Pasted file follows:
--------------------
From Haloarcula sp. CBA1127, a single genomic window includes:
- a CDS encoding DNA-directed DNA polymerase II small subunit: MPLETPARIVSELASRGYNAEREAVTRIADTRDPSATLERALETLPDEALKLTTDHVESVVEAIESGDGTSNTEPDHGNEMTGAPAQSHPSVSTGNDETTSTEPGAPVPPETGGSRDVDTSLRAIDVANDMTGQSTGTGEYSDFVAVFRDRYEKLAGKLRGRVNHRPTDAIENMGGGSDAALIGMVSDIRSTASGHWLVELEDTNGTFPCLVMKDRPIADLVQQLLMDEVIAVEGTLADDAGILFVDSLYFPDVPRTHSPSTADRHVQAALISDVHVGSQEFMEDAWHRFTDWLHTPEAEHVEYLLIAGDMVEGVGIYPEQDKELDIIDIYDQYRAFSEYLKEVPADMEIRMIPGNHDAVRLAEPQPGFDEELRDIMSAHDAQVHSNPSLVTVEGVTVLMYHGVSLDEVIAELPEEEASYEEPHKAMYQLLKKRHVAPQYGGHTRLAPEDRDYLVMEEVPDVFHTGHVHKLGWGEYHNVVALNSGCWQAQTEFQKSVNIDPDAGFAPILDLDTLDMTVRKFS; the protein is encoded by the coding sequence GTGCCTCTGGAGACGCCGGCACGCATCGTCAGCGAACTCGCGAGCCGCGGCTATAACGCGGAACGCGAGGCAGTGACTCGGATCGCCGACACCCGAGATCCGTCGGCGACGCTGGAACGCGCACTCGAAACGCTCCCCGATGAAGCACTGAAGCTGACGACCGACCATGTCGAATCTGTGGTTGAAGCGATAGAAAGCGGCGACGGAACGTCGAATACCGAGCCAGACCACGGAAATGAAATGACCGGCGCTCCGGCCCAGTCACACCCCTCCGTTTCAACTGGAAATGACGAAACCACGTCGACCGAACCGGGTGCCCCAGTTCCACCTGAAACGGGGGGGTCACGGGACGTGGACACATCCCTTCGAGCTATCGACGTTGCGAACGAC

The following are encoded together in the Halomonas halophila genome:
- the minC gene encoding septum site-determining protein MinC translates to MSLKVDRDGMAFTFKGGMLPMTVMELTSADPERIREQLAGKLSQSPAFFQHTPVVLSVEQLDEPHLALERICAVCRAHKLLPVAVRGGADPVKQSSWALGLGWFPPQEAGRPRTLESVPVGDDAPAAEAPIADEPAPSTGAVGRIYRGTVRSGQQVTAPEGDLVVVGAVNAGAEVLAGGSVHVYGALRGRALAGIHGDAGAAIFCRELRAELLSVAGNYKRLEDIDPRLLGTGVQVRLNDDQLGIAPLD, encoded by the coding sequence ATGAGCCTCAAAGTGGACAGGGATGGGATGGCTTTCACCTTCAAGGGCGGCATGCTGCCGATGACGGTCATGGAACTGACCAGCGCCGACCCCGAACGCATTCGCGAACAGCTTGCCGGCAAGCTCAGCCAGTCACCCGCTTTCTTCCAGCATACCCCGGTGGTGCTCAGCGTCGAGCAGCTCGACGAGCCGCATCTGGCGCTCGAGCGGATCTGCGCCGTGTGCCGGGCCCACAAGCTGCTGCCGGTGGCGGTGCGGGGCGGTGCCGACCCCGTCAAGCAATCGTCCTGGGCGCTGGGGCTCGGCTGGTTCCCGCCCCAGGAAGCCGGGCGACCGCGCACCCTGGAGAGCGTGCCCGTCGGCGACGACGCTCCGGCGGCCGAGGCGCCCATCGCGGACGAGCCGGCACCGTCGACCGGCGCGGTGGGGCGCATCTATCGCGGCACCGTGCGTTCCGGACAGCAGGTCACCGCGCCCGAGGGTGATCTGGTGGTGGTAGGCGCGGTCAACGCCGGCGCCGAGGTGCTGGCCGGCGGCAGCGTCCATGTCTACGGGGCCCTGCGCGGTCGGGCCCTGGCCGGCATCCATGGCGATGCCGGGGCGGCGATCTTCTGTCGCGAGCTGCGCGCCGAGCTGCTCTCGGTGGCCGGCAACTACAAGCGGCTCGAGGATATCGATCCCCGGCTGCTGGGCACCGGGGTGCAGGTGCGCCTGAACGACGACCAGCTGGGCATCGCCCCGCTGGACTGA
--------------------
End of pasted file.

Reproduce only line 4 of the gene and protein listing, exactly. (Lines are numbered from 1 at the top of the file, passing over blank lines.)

- the minC gene encoding septum site-determining protein MinC translates to MSLKVDRDGMAFTFKGGMLPMTVMELTSADPERIREQLAGKLSQSPAFFQHTPVVLSVEQLDEPHLALERICAVCRAHKLLPVAVRGGADPVKQSSWALGLGWFPPQEAGRPRTLESVPVGDDAPAAEAPIADEPAPSTGAVGRIYRGTVRSGQQVTAPEGDLVVVGAVNAGAEVLAGGSVHVYGALRGRALAGIHGDAGAAIFCRELRAELLSVAGNYKRLEDIDPRLLGTGVQVRLNDDQLGIAPLD, encoded by the coding sequence ATGAGCCTCAAAGTGGACAGGGATGGGATGGCTTTCACCTTCAAGGGCGGCATGCTGCCGATGACGGTCATGGAACTGACCAGCGCCGACCCCGAACGCATTCGCGAACAGCTTGCCGGCAAGCTCAGCCAGTCACCCGCTTTCTTCCAGCATACCCCGGTGGTGCTCAGCGTCGAGCAGCTCGACGAGCCGCATCTGGCGCTCGAGCGGATCTGCGCCGTGTGCCGGGCCCACAAGCTGCTGCCGGTGGCGGTGCGGGGCGGTGCCGACCCCGTCAAGCAATCGTCCTGGGCGCTGGGGCTCGGCTGGTTCCCGCCCCAGGAAGCCGGGCGACCGCGCACCCTGGAGAGCGTGCCCGTCGGCGACGACGCTCCGGCGGCCGAGGCGCCCATCGCGGACGAGCCGGCACCGTCGACCGGCGCGGTGGGGCGCATCTATCGCGGCACCGTGCGTTCCGGACAGCAGGTCACCGCGCCCGAGGGTGATCTGGTGGTGGTAGGCGCGGTCAACGCCGGCGCCGAGGTGCTGGCCGGCGGCAGCGTCCATGTCTACGGGGCCCTGCGCGGTCGGGCCCTGGCCGGCATCCATGGCGATGCCGGGGCGGCGATCTTCTGTCGCGAGCTGCGCGCCGAGCTGCTCTCGGTGGCCGGCAACTACAAGCGGCTCGAGGATATCGATCCCCGGCTGCTGGGCACCGGGGTGCAGGTGCGCCTGAACGACGACCAGCTGGGCATCGCCCCGCTGGACTGA